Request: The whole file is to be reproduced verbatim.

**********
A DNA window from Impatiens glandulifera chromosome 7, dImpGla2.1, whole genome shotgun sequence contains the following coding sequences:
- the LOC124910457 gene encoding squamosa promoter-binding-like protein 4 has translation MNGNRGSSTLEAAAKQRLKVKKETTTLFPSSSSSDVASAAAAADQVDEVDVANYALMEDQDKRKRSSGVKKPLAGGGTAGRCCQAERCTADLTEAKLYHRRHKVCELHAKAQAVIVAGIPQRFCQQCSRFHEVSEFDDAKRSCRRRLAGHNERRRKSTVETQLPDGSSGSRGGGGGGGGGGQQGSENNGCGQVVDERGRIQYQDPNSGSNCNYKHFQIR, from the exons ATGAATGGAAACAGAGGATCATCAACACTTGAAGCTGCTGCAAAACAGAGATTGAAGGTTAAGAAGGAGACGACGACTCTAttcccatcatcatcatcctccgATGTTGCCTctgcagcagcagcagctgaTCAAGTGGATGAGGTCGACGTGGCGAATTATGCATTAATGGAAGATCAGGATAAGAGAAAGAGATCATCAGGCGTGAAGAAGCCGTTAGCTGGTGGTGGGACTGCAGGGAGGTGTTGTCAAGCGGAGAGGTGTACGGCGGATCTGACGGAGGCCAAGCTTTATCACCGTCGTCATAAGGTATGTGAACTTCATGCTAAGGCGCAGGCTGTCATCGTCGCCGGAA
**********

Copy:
A DNA window from Impatiens glandulifera chromosome 7, dImpGla2.1, whole genome shotgun sequence contains the following coding sequences:
- the LOC124910457 gene encoding squamosa promoter-binding-like protein 4 has translation MNGNRGSSTLEAAAKQRLKVKKETTTLFPSSSSSDVASAAAAADQVDEVDVANYALMEDQDKRKRSSGVKKPLAGGGTAGRCCQAERCTADLTEAKLYHRRHKVCELHAKAQAVIVAGIPQRFCQQCSRFHEVSEFDDAKRSCRRRLAGHNERRRKSTVETQLPDGSSGSRGGGGGGGGGGQQGSENNGCGQVVDERGRIQYQDPNSGSNCNYKHFQIR, from the exons ATGAATGGAAACAGAGGATCATCAACACTTGAAGCTGCTGCAAAACAGAGATTGAAGGTTAAGAAGGAGACGACGACTCTAttcccatcatcatcatcctccgATGTTGCCTctgcagcagcagcagctgaTCAAGTGGATGAGGTCGACGTGGCGAATTATGCATTAATGGAAGATCAGGATAAGAGAAAGAGATCATCAGGCGTGAAGAAGCCGTTAGCTGGTGGTGGGACTGCAGGGAGGTGTTGTCAAGCGGAGAGGTGTACGGCGGATCTGACGGAGGCCAAGCTTTATCACCGTCGTCATAAGGTATGTGAACTTCATGCTAAGGCGCAGGCTGTCATCGTCGCCGGAA